Prisoners of war from the Azov steel mill: will they face the death penalty in Russia?


Voices are being raised in the Russian State Duma calling for the death penalty for the fighters in the Ukrainian Azov regiment. What do people think about this in Germany and what would the consequences be for Russia?

Hoping for a prisoner exchange – the prisoners of war from the Azov steel plant

More than 1,700 Ukrainian soldiers defending the Azov steel plant in Mariupol have, according to the Russian Defense Ministry, since April 16 May go into Russian captivity. Among them were the wounded, some of whom were taken to Novoazovsk, located in the area controlled by the self-proclaimed Donetsk People's Republic, for treatment.

Deputy Defense Minister of Ukraine Hanna Maljar spoke of the evacuation of the soldiers from the steel mill and assured them that they would return home through an exchange procedure. President Volodymyr Zelenskyy also expressed the hope of saving the lives of the soldiers. “Ukraine needs living Ukrainian heroes,” he stressed.

Death penalty for Azov militants?

However, the Russian side does not rush to negotiate an exchange. The head of the Russian State Duma, Vyacheslav Volodin, even declared that the prisoners, whom he calls “Nazi criminals”, should not be returned to Ukraine. On May 26, the Supreme Court of the Russian Federation plans to rule on the classification of the Azov regiment as a “terrorist organization” and thus on a ban in Russia. The request of the Russian Prosecutor General's Office is to be discussed behind closed doors.

Removal of Ukrainian prisoners of war from the Azov Steel Plant in Mariupol on May 17, 2022

For his part, the chairman of the Duma Committee on International Affairs and a member of the Russian delegation at the talks with Kyiv, Leonid Slutsky, suggested to lift the moratorium on the death penalty, which has been in effect in Russia since 1996, specifically for a trial against the soldiers of the Azov regiment. “The whole world should be shown that Ukrainian nationalists only deserve the death penalty,” he threatened.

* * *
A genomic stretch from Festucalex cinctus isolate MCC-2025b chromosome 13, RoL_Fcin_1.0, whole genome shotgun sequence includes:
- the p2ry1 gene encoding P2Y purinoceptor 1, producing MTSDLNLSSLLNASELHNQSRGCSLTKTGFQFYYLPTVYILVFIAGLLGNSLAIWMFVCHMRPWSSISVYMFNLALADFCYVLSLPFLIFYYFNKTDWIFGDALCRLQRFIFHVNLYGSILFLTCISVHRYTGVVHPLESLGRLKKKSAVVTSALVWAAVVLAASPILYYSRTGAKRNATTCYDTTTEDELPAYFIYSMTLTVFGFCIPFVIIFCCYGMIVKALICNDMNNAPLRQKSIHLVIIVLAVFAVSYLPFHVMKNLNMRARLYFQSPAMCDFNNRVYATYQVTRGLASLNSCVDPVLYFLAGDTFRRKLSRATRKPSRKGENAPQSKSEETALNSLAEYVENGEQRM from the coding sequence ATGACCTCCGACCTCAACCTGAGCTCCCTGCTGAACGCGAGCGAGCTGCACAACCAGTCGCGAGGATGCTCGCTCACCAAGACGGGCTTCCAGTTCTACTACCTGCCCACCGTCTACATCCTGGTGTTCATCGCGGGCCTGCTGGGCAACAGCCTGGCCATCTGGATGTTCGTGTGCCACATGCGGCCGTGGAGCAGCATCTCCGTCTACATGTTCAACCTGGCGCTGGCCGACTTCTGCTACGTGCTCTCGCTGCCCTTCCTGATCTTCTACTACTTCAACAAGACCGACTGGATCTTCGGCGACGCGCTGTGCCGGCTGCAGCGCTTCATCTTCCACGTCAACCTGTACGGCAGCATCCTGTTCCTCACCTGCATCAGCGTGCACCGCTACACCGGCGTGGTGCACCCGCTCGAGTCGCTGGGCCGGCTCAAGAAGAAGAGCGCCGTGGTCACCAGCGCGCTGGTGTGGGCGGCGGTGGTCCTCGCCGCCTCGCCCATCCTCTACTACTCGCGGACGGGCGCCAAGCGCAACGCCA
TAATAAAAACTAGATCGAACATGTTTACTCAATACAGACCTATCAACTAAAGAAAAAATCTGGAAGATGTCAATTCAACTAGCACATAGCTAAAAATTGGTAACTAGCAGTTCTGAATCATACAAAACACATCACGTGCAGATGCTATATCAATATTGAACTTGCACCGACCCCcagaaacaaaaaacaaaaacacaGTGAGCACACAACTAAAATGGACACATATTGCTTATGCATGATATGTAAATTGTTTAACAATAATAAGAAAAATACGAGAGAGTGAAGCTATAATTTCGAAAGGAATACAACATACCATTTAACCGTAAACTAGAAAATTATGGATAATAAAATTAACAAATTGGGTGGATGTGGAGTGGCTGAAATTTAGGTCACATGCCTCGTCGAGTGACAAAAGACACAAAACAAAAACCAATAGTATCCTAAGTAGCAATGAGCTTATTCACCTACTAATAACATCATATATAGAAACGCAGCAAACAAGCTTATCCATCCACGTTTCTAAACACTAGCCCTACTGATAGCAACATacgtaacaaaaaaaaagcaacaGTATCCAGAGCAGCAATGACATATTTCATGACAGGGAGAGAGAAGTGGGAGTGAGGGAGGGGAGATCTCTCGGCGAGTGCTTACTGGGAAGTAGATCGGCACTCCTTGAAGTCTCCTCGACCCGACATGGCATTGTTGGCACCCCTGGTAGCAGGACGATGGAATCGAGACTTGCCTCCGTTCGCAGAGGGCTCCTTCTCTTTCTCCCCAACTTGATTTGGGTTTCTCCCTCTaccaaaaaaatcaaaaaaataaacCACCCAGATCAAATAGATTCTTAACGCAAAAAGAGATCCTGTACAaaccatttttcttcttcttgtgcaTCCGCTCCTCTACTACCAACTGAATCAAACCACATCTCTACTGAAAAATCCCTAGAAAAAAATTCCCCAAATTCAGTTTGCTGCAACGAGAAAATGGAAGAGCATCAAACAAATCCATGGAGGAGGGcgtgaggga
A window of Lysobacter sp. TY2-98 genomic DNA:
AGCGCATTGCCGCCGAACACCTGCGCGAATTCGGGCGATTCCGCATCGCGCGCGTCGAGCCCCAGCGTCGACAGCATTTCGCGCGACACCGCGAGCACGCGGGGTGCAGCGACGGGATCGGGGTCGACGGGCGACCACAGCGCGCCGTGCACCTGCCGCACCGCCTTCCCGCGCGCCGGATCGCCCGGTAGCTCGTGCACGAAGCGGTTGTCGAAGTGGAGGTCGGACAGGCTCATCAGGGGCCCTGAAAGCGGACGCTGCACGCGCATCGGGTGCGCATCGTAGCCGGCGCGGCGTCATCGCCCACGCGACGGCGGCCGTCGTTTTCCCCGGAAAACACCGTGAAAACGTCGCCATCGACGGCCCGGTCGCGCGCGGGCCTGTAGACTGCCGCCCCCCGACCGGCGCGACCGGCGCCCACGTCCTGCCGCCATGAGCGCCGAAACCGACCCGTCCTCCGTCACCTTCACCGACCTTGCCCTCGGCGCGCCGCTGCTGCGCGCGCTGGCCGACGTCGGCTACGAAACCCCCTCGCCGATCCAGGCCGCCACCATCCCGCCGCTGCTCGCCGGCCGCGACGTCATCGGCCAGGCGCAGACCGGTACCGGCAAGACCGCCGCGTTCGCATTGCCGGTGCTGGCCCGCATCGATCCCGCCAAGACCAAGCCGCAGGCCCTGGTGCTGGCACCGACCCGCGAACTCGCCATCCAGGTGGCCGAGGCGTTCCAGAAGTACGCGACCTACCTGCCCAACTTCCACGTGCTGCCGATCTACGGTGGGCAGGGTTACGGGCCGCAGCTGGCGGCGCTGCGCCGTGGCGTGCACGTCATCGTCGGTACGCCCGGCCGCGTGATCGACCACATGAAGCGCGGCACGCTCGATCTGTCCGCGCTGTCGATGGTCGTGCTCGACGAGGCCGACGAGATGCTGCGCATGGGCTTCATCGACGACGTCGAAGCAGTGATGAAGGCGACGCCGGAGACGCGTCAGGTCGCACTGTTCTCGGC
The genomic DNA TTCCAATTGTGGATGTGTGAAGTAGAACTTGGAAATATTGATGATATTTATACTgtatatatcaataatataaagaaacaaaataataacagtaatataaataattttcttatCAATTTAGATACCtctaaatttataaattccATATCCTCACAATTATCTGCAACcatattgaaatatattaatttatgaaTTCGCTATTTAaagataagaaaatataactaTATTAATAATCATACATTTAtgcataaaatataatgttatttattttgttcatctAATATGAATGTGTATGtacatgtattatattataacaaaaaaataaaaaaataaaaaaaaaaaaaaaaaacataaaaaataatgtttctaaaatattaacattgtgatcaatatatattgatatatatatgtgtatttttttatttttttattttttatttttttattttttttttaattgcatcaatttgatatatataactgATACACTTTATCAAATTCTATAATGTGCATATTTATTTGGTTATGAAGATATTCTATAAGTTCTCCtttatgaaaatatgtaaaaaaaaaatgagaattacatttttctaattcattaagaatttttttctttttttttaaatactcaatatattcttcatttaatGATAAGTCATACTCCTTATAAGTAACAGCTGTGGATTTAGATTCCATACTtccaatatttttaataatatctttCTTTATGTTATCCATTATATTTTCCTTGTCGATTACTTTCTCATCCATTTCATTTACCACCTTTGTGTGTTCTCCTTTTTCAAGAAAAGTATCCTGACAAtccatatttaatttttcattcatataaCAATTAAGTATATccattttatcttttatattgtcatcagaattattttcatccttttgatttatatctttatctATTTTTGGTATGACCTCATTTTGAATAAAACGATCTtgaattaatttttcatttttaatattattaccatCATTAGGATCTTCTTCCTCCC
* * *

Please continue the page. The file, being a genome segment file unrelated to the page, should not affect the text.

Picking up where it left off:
International legal guarantees

According to German military expert and former NATO general Egon Ramms, sending Ukrainian prisoners to the death penalty in Russia would be a clear violation of international law. “The soldiers who were evacuated from Mariupol, including the wounded, are being taken prisoner. That's based on the Geneva Convention of 1949. When I hear that there are members of the Duma who suddenly say out loud, they face the death penalty , then obviously Russian representatives have once again misinterpreted the legal basis or they start committing a war crime again,” said Ramms on ZDF.

The Geneva Convention on the Treatment of Prisoners of War was passed in August 1949. Article 13 states: “Prisoners of war shall at all times be treated humanely. Any tort act or omission on the part of the Detaining Power which results in the death of, or seriously endangers the health of, any prisoner of war in its custody is prohibited and constitutes a serious violation of the present agreement.”

A Russian soldier at the destroyed Azov Steel Plant, May 18, 2022< /p>

Andreas von Arnauld, institute director and vice-dean of the law faculty at Kiel University, told DW that prisoners of war should not be punished for taking part in a conflict, but they should be punished for war crimes. For this they have the right to a proper and fair trial.